Wednesday, 20 June 2012

Accident at Baro Gorge, test game

Having built up a substantial French army for the colonial period I had decided to collect an opposing force of natives so that I would be able to host games at my clubs etc. So I have started a north African Arab army using the Mahdist range by perry miniatures which I fondly term my Ethiopians.
This was their first outing and also the first time to try out my game "accident at Baro gorge".
The game is based on Colonel Marquis Christian de Bonchamps failed march to Fashoda in 1898. Its well know that after many ambushes and the hostility of the local Ethiopians Bonchamps was forced to put back after an event known as the Accident in Baro Gorge on the border of Ethiopia and the Sudan (had Bonchamps succeeded in his march on Fashoda it is doubtful weather Kitchener would have sailed down the Nile to oppose him).
The Scenario featured a French force (composed of three platoons of Tirailleurs, one of Spahi and a Machine gun under Colonel Bonchamps, Lieutenant Louis Ney and Lieutenant Balliard) making a fighting retreat from the much larger Ethiopian force (composed of six platoon sized units of warriors under the guidance of Warleader Paulinus, Timothy Sahle and Tewodros) attacking it.
The French force's objective was to hold off Paulinus and Tewodros from their rear whilst breaking through Timothy Sahle's men across the gorge before making an escape down the gorge with at least three units. Alternatively the French could make a stand and attempt to annihilated the Ethiopian force.
With that we deployed the models and set about fighting the battle.
Two Platoons of Tirailleurs, armed with a machine gun, stand under the watchful eye of Colonel Bonchamps and Lieutenant Balliard to attempt to hold off nearly a hundread Ethiopians not feet from them. Meanwhile Lieutenant Ney leads the Spahis and a column of Tirailuers towards the band of almost fifty warriors defending the gorge.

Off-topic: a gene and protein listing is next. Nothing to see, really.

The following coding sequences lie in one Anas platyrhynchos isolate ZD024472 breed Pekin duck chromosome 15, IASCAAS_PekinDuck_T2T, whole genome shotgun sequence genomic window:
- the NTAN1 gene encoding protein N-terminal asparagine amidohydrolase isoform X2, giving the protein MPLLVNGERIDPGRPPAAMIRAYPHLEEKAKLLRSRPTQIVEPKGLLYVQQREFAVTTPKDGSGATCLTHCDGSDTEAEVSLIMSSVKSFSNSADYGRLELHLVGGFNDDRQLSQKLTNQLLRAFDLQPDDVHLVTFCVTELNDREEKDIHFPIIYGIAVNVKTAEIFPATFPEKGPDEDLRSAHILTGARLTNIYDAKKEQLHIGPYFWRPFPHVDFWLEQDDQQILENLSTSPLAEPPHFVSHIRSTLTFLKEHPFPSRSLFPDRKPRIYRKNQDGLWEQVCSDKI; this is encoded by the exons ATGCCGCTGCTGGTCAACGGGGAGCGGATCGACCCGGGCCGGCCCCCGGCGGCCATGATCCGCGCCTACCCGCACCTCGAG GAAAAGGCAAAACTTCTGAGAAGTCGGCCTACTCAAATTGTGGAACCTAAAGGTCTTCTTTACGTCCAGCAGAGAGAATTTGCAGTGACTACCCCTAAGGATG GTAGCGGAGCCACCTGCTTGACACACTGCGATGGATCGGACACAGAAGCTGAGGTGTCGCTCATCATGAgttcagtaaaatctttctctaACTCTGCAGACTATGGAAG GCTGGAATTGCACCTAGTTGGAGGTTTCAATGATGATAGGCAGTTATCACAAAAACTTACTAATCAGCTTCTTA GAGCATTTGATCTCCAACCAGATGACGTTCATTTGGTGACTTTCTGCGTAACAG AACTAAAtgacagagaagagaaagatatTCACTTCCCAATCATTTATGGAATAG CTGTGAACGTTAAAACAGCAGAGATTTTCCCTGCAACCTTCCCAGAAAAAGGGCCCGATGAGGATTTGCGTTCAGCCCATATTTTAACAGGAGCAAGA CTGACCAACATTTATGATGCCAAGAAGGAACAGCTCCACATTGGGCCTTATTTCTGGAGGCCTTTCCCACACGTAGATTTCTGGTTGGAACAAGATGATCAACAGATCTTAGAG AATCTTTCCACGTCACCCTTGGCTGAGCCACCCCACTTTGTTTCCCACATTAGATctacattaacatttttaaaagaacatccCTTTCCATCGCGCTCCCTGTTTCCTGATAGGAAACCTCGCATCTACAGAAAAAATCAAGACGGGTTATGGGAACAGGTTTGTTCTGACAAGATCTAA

With the warriors chanting their war cries and Sahle firing off his rifle, the shrill sound of a bugle blast rings out from the Spahi and the light cavalry fall upon the native warriors with sabres drawn. Along side them the Tirailleurs form a line and open fire with all guns blazing on the unengaged warriors.
 Meanwhile Bonchamps begins the fighting retreat and along with a platoon of the Tirailleurs and the machine gun they fall back to hold the rear of Lieutenant Ney's command. However Lieutenant Balliard and one of the platoons of Tirailleurs remain standing formed in a line between the two trees.
 As the machine gun blasts out a punishing toll on the nearest warriors, Balliard's Tirailleurs open up with their rifles. And after the issuing of a rather unclear order by Paulinus, a band of the warriors take the oppurtunity to quit the field.

Having recieved the Spahi's charge and withstood it, Timothy now sends the rest of his warriors charging forwards into the Tirailleurs line whilst the other try to withstrain the French cavalry.
As the horses force and trample their way through the warriors, casualties mount on both sides with the Ethiopians recieving the worst of it but still inflicting more than acceptible losses on the Spahis. However the force of the cavalry is to hard to hold back any longer and the natives flee back down the gorge leaving only one band and Timothy to hold the pass against the Frenchmen.
The Tirailleurs also put up a good fight and the charging warriors quickly turn tale and fall back several feet, only to be charged by the Spahis, who, after overuning their last oponents, follow up the charge down the gorge.
With War leader Paulinus and Tewodros failing to pursuade their men to advance and the French forces falling back towards the gap, now held by a small band of warriors, things look desperate for the Ethiopian forces who are even further away from completing their objectives then they were at the start.
The Machine gun, sheltered from the blazing sun in the shade of a tree, opens up with a devestating blast ripping through rank after rank of the native warriors.
Growing restless with their weak commanders and with machine gun fire sweeping through them, yet another band of native warriors take advantage of a confusing order to retire from the gorge.